This course explores and reviews serious violent offenses including: homicide, rape, robbery, murder, aggravated assault, serial killing, and arson. Students will explore and analyze the psychological similarities and differences of the perpetrators of each type of offense and how the public and the criminal justice system are impacted by the processing of violent crime cases.
Recovery and Relapse 3 credit hours
This course is designed to introduce the student to recovery and relapse processes. The student will learn the stages of change and the various phases of the recovery process. Students will be able to recognize the behavioral criteria for someone who is in stable recovery, versus instability and relapse potential. Included in this course is an exploration of the psychological causes and manifestations of craving, treatment strategies in relapse prevention planning, nutritional variables that contribute to relapse, relapse issues among various populations, and support factors to maintain a healthy recovery.
KLEC Law Enforcement Officer Training 6 credit hours
Advanced Standing credit is awarded upon documentation of successful completion of Intermediate Law Enforcement Officer/or Advanced Deputy sheriff (total 160 hours of training) Plus Completion of Advanced Law Enforcement Officer (160 hours of training). Documentation of this training from the Kentucky Department of Criminal Justice Training DOCJT must be reviewed by the Program Director and the Registrar and is kept on file by the Registrar with other student records.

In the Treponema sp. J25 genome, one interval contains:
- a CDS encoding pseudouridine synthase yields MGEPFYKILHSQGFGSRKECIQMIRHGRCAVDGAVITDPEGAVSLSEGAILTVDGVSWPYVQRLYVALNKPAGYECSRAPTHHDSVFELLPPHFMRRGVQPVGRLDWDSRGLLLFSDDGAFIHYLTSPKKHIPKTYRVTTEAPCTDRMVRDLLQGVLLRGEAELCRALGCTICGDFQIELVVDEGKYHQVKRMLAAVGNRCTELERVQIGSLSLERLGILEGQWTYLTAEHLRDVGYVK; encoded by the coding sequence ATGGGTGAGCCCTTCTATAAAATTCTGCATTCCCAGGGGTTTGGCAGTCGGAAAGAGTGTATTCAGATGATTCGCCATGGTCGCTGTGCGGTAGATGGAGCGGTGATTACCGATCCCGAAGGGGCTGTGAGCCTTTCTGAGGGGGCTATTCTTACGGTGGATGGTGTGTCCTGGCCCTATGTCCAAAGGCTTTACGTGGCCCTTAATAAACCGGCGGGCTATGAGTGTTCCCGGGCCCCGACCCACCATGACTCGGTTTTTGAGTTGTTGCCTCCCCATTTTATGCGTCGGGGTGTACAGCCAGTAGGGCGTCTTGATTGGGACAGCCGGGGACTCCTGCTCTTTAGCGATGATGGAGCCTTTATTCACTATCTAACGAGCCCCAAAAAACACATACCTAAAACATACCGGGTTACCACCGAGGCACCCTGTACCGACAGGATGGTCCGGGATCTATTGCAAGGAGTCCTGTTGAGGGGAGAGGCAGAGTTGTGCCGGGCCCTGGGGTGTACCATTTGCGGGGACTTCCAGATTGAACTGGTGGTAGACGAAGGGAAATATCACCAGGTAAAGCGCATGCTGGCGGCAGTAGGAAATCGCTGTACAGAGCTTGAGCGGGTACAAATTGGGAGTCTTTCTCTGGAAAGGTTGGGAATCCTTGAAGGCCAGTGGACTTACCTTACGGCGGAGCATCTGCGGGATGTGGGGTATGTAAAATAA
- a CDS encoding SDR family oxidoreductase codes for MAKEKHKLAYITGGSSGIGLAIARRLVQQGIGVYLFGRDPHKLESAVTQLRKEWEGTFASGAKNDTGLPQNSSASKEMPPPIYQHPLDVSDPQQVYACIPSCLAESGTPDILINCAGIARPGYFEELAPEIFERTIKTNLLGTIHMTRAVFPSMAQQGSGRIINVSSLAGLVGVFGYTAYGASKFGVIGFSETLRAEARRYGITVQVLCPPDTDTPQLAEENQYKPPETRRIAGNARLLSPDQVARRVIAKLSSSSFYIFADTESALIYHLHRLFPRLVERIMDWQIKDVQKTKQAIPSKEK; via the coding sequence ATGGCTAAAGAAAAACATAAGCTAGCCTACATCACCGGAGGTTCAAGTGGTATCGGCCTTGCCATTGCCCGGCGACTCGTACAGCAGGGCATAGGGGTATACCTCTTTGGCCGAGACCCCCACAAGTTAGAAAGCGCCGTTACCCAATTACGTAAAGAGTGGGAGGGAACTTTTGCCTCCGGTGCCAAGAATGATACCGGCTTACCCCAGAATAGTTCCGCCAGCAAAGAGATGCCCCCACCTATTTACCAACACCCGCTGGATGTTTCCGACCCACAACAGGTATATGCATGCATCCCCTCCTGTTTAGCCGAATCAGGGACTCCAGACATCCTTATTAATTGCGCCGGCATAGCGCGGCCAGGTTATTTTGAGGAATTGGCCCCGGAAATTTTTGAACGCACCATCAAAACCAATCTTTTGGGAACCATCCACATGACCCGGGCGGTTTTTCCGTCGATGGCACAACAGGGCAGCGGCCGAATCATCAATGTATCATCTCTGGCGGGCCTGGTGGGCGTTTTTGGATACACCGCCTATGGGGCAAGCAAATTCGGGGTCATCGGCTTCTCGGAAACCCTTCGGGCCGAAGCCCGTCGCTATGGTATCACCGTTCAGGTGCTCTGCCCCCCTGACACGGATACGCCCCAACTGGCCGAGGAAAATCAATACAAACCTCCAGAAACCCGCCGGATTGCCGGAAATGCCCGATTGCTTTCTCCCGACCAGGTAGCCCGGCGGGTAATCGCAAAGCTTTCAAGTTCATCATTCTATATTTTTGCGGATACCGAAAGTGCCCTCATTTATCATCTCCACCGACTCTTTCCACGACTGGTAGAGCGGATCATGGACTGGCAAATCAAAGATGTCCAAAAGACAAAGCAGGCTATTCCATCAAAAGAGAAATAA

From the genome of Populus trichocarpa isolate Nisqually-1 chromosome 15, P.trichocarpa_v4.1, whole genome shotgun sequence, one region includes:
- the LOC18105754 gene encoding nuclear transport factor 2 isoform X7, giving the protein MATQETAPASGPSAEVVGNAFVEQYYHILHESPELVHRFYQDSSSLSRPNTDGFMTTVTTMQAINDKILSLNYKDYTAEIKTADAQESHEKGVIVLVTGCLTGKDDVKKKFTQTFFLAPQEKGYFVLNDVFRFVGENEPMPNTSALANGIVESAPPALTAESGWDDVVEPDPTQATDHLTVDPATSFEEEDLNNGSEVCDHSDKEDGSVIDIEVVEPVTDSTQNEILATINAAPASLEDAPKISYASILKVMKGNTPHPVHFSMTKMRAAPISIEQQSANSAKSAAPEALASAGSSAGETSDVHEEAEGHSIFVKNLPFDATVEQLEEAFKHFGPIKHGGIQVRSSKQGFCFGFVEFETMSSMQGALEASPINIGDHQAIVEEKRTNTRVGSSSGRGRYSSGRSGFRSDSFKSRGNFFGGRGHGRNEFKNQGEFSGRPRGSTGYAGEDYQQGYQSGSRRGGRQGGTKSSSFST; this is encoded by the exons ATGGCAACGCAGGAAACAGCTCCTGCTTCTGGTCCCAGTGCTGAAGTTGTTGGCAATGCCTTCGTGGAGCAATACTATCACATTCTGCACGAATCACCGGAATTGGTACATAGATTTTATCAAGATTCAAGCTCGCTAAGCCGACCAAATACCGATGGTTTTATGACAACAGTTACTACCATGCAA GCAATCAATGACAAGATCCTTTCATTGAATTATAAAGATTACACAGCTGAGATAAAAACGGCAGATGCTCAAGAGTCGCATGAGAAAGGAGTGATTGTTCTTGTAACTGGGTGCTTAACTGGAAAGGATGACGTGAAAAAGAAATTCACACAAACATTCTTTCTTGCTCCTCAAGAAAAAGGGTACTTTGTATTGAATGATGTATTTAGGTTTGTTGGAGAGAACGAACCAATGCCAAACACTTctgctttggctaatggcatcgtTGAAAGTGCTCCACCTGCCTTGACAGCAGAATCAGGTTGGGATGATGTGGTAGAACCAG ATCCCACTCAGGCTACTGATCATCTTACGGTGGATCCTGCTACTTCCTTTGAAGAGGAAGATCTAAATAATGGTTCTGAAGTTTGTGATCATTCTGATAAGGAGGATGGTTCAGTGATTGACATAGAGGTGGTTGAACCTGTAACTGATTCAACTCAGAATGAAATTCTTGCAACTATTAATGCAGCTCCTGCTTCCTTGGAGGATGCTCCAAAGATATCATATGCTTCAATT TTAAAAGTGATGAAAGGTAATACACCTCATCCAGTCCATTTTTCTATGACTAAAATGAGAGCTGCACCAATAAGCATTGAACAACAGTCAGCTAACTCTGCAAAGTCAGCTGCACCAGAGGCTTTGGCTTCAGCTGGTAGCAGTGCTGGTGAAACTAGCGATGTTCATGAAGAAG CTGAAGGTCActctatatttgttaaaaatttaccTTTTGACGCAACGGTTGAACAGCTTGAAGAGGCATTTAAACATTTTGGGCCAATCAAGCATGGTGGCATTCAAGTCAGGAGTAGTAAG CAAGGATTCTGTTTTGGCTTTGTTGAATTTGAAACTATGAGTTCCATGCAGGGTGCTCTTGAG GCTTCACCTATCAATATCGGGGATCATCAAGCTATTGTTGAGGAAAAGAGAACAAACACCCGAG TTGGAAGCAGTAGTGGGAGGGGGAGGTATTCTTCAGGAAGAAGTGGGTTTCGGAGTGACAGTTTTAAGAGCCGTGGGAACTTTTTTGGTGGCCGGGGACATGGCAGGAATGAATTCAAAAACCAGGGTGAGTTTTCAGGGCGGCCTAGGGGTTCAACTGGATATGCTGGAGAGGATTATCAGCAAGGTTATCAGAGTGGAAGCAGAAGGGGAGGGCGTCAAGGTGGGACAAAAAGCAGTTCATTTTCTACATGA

KLEC Law Enforcement Manager Training 6 credit hours
Advanced Standing credit is awarded upon documentation of successful completion of 2 of the following tracks: Law enforcement Supervisor (160 hours of training) Law Enforcement Manager (200 to 400 hours of advanced training) Law Enforcement Executive or Law Enforcement Chief Executive (120 to 200 hours training). Documentation of this training from the Kentucky Department of Criminal Justice Training DOCJT must be reviewed by the Program Director and the Registrar and is kept on file by the Registrar with other student records.
Criminal Justice Training and Education 6 credit hours
Advanced Standing credit is awarded upon receipt of documentation of successful completion of criminal justice professional training and education received from a properly recognized and credentialed criminal justice agency or organization (total 320 hours of training and education). Documentation of this training must be reviewed by the Program Director and the Registrar and is kept on file by the Registrar with other student records.
This special topics course explores criminal justice issues and boundaries in a specific context. The course will discuss various points of interest applicable to areas of the criminal justice system and the administration of justice in the United States.
Capstone Course in Justice Administration 1 credit hours
During this one credit hour course students complete assignments designed with a focus upon prior work completed in one or more previous MJA courses. Students normally enroll in this 1-credit hour semester course during the semester after they have earned at least 24 credit hours toward the degree.